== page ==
Deo Munyaneza, the Information, Education, and Communication Specialist at RICA told the New Times that the ban on steel bars of a grade below 500MPa was based on regional integration agenda, to implement the harmonized standard.
He said that at the regional level, the harmonized standard on steel for the reinforcement of concrete does not accommodate steel bars of the grade below 500MPa. “The effect of using steel bars of the grade below 500MPa was basically on Rwanda because of not implementing a regional harmonized standard. “We gave six months for depleting the stocks because we thought that was enough time for all lower-grade steel bars to be finished on the market,” he said.
(Source: The New Times)
Gov’t working to attract FDI by establishing Special Economic Zones
The government of Ethiopia is working to strengthen international trade connectivity and attract Foreign Direct Investment (FDI) by establishing Special Economic Zones, according to Ethiopian Investment Commission.
In a bid to realizing this the government is set to modify the Special Economic Zones (SEZs) Proclamation. The commission held a discussion forum today with various government organizations to collect feedback on the draft proclamation.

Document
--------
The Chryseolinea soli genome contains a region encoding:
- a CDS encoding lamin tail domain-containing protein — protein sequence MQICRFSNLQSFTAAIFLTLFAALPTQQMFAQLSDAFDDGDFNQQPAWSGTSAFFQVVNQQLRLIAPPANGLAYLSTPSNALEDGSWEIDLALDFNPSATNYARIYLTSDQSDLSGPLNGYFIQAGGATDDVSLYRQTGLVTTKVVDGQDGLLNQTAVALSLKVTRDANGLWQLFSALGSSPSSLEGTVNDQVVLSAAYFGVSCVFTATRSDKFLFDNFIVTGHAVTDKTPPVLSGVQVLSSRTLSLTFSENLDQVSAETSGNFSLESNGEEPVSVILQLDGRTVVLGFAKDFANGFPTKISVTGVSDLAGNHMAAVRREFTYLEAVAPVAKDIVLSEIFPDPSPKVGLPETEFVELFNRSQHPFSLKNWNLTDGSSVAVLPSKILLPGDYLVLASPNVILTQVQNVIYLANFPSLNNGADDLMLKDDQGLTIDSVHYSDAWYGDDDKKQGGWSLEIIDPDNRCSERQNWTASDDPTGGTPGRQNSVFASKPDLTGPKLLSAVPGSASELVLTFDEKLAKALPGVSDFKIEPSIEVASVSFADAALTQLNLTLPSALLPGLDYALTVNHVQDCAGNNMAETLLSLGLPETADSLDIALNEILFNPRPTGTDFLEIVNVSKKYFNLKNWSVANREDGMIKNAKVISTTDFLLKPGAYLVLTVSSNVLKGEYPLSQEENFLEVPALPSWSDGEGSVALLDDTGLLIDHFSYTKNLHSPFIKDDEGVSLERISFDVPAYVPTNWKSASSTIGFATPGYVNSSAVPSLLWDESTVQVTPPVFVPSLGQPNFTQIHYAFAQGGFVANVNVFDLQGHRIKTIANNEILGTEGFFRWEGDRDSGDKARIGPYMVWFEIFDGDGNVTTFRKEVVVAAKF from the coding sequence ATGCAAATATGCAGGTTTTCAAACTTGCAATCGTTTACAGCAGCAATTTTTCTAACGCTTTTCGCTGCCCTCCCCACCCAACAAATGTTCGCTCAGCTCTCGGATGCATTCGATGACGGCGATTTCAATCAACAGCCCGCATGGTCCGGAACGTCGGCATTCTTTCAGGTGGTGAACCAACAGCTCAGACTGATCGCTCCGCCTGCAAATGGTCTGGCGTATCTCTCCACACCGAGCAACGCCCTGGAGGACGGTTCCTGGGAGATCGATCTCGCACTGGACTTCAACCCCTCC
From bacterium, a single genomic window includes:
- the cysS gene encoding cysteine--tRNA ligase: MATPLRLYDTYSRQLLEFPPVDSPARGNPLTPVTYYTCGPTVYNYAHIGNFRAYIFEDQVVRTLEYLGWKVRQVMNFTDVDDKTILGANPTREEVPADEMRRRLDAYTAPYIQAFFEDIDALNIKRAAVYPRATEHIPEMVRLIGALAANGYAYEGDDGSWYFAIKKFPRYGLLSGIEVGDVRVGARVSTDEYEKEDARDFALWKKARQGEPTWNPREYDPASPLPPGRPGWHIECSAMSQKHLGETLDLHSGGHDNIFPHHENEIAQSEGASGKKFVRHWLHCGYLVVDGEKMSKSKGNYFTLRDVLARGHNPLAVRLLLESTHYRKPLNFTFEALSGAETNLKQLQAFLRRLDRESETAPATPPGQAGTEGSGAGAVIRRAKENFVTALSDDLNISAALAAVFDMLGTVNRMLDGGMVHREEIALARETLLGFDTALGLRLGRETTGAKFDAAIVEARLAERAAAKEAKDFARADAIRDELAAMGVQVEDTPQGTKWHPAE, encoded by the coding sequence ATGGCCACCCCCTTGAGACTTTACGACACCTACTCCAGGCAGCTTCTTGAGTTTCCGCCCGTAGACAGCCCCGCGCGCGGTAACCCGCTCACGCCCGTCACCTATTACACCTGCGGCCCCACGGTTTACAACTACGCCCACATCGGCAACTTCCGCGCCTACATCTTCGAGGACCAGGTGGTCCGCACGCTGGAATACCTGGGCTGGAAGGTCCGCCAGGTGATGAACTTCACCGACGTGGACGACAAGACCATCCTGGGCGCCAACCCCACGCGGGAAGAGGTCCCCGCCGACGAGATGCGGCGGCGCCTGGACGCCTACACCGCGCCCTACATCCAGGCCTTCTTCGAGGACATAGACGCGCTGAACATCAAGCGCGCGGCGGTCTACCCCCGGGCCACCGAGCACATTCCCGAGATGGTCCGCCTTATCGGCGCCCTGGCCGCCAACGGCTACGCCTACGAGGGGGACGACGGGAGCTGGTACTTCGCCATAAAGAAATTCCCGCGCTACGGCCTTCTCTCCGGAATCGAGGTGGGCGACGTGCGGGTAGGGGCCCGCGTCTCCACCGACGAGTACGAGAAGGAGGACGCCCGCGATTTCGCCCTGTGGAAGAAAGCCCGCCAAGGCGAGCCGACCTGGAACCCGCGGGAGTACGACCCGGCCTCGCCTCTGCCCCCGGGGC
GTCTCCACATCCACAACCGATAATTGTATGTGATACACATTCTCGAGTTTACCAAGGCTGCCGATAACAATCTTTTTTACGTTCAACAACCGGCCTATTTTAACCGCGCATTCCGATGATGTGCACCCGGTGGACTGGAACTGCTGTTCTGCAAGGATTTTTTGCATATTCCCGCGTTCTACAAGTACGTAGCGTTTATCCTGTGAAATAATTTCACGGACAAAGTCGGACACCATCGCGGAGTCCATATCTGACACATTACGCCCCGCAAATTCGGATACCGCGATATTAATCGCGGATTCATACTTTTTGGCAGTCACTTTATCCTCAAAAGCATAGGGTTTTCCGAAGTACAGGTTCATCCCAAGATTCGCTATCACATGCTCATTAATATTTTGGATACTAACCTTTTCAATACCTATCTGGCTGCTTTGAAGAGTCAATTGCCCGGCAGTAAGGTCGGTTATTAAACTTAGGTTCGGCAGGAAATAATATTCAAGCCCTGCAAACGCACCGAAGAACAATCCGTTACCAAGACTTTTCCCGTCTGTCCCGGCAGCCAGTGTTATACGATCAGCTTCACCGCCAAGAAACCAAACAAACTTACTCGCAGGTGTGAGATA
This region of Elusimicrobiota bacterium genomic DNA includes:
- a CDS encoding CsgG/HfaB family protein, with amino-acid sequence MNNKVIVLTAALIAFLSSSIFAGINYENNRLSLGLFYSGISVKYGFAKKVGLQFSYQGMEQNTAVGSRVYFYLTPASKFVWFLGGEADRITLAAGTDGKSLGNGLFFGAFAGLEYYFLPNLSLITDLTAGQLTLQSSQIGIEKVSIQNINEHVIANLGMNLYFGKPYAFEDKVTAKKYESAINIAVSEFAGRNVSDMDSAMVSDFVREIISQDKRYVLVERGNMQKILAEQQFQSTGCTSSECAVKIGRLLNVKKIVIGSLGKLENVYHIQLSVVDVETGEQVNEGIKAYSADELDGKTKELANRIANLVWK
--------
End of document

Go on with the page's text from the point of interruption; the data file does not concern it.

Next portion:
The draft law is designed based on comparative advantage and priorities and thereby strengthens the country’s drive to attract foreign direct investment, create jobs, enhance trade and productive sectors, integrate into global value chains, and generate sustainable growth.
Speaking at the discussion, Ethiopian Investment Commissioner, Engineer Lelise Neme, said in its aim to make the country an industrial corridor, the government has been actively engaged in improving the business Eco system. Hence, the development of industrial parks has continued to play a critical role in the countries’ strategy to transform the manufacturing sector, she said.
According to her, the 13 industrial parks constructed by the government have been making a significant contribution in supporting the country’s economy. The purpose of the draft SEZ law is to promote regional and international trade ties by improving the ecosystem of free trade zones and industrial parks.
Speaking on his part, EIC Consultant, Dr, Habtamu Simachew, said the existing working environment of the industrial parks regime has restrictively focused on manufacturing industries-hence impending economic diversification and impact.